Slywotzky recommends establishing a risk management process that begins by identifying strategic risks, predicting their severity, and calculating their probability. For clarity, the risks should be mapped. For comparability, they should be quantified in a single measure, such as cash flow at risk. Then, for each risk, companies should consider countermeasures — a set of options, "one or a couple of which could represent attractive growth opportunities," says Slywotzky. Snatching growth from the jaws of disaster is the upside of his (and Hackett's) message. If, for example, a Wal-Mart threatens to dominate an industry, a Target can plan to move its products upmarket.

Finally, says Slywotzky, companies should adjust their cost of capital allocations and their capital structures to reflect the various risks they face.

From Theory to Practice
Will CFOs be willing to take on this new task? It's one thing to be a strategic consigliere to the CEO, as many CFOs are; it's another to build the consensus and a system for strategic risk management. After all, there are finance departments to be run.

Take David P. Warren, executive vice president and CFO of the Nasdaq Stock Market Inc. Warren calls himself a "strategic worrier." With stock trading increasingly commoditized, Nasdaq chief executive Robert Greifeld wants Warren and his finance staff to think more about developing new sources of growth. But at the same time, says Warren, "I have to deliver on budget and efficiency. I have to make sure the cost of running my organization is screwed down really tight." In general, he says, CFOs are being "asked to do big, bright, beautiful things, but are measured by how efficient and cheap they are."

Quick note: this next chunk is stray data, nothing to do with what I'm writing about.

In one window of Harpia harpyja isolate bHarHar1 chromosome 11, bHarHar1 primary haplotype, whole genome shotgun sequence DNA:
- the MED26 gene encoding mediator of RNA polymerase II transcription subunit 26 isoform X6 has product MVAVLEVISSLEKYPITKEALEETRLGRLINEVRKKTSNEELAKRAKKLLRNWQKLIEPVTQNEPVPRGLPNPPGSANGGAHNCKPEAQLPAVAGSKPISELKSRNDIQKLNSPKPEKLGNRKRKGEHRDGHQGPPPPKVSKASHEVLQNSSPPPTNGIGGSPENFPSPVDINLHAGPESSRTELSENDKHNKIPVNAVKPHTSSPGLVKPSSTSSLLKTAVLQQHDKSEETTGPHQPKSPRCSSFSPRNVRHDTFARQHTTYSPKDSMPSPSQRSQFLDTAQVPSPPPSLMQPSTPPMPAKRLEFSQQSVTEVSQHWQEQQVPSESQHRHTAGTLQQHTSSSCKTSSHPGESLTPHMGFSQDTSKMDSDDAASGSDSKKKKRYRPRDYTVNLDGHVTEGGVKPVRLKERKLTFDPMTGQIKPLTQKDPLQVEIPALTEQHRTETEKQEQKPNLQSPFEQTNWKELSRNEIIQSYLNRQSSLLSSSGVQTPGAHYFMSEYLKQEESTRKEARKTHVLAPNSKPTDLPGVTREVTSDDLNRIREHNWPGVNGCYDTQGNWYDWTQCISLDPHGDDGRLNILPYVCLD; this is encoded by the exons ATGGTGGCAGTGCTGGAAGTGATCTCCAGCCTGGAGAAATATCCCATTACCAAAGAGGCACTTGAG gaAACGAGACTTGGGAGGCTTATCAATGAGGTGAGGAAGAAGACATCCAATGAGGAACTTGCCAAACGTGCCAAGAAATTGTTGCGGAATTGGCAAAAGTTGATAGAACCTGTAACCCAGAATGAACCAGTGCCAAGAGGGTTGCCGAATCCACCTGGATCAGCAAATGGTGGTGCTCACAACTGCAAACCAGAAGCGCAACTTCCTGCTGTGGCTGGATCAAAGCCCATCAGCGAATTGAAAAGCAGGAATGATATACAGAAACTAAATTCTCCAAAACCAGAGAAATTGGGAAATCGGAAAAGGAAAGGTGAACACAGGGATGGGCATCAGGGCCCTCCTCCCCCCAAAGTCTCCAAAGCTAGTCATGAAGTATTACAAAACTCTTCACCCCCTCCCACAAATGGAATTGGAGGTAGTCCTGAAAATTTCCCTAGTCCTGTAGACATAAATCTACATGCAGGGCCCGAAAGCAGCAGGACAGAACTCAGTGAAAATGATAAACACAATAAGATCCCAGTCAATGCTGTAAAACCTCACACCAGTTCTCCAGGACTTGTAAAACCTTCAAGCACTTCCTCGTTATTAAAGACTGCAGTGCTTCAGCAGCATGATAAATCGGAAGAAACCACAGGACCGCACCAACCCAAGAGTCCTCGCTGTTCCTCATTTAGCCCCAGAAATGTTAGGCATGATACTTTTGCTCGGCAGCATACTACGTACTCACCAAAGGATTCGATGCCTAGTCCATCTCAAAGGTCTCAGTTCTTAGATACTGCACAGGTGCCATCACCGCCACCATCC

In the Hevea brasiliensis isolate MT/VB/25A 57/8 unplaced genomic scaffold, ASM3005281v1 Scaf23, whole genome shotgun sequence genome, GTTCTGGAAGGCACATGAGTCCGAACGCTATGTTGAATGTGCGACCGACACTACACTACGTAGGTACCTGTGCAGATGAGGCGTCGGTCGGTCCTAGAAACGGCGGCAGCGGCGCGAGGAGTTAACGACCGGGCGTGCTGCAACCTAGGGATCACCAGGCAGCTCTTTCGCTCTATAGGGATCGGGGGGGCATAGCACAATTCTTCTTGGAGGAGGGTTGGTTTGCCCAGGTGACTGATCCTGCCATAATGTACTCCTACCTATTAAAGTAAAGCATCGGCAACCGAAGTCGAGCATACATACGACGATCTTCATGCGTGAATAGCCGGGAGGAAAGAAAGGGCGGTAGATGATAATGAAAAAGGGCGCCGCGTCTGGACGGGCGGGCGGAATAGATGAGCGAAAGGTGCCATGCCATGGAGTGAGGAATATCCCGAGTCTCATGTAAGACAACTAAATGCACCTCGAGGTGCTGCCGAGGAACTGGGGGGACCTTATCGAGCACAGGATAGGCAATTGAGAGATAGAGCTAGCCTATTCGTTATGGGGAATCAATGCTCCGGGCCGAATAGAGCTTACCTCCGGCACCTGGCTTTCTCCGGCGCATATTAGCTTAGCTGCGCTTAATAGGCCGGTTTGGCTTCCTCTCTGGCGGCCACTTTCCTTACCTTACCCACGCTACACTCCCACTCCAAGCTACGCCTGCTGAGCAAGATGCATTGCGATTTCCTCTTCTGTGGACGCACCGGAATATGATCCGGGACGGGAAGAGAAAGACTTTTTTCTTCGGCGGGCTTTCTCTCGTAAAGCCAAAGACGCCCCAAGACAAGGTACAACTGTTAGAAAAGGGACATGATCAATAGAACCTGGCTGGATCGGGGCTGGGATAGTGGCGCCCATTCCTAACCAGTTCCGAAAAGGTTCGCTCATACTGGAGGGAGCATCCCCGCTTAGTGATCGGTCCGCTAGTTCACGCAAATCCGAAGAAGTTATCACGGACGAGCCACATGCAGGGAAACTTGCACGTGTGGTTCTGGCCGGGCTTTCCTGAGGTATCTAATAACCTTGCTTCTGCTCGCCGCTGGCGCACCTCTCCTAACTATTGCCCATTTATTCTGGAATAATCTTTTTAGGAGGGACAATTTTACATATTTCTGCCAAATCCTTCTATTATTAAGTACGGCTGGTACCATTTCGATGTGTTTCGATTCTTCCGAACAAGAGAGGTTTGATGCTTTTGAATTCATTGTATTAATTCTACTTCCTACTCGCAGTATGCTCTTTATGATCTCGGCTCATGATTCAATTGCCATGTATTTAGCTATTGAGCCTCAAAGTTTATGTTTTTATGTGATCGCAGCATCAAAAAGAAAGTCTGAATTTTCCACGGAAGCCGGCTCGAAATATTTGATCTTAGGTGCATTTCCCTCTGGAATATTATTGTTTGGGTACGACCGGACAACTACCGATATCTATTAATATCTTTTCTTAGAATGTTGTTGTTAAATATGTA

Hackett, who was a pioneer in the benchmarking of finance operations during the 1990s, contends that CFOs have become overly preoccupied with internal efficiencies: "The company's not going to die if you don't take an extra 2 cents off your transaction costs." The reengineering revolution is over, he says. Transaction processing has become routine, like a production process; "quit paying attention to it."

What about the time-consuming burden of complying with Sarbanes-Oxley? "Sarbox is not forever," answers Slywotzky. "Companies are not going to be dealing with it two years from now."

Hackett proposes a radical way to lighten the finance load: "Get rid of transaction processing. Outsource every aspect of it." Big outsourcers offer economies of scale and processing chops that are compliant with Sarbox and best practices, he says. With their time thus freed up, CFOs could start construction of an "early warning system" for major risks, collecting data on each.

But what if a CFO doesn't want to outsource the finance department?

"Then tell the CEO you want to take a different approach to planning this year," replies Hackett. "Look at the [12 areas of risk]; you ought to be smart enough to ask questions about what's happening in each." For example, do new technologies threaten a top product? Are there new regulations in the works, either domestically or abroad, that could affect the business? Is customer loyalty deteriorating? Submit such questions to the managers involved in planning and ask them to come to meetings with prepared answers, he advises. "Change the culture so it starts thinking about failure," says Hackett.

A difficult, unpopular task? Sounds like a job for the CFO.

Edward Teach is articles editor of CFO.


12 Sources of Risk
Where serious threats to the business develop.

  1. Channels
  2. Competitors
  3. Demographics
  4. Globalization
  5. Innovation
  6. Loyalty
  7. Offshoring
  8. Product Life Cycles
  9. Regulation
  10. Special Interests
  11. Stakeholders
  12. Technology

Source: Greg Hackett, MergerShop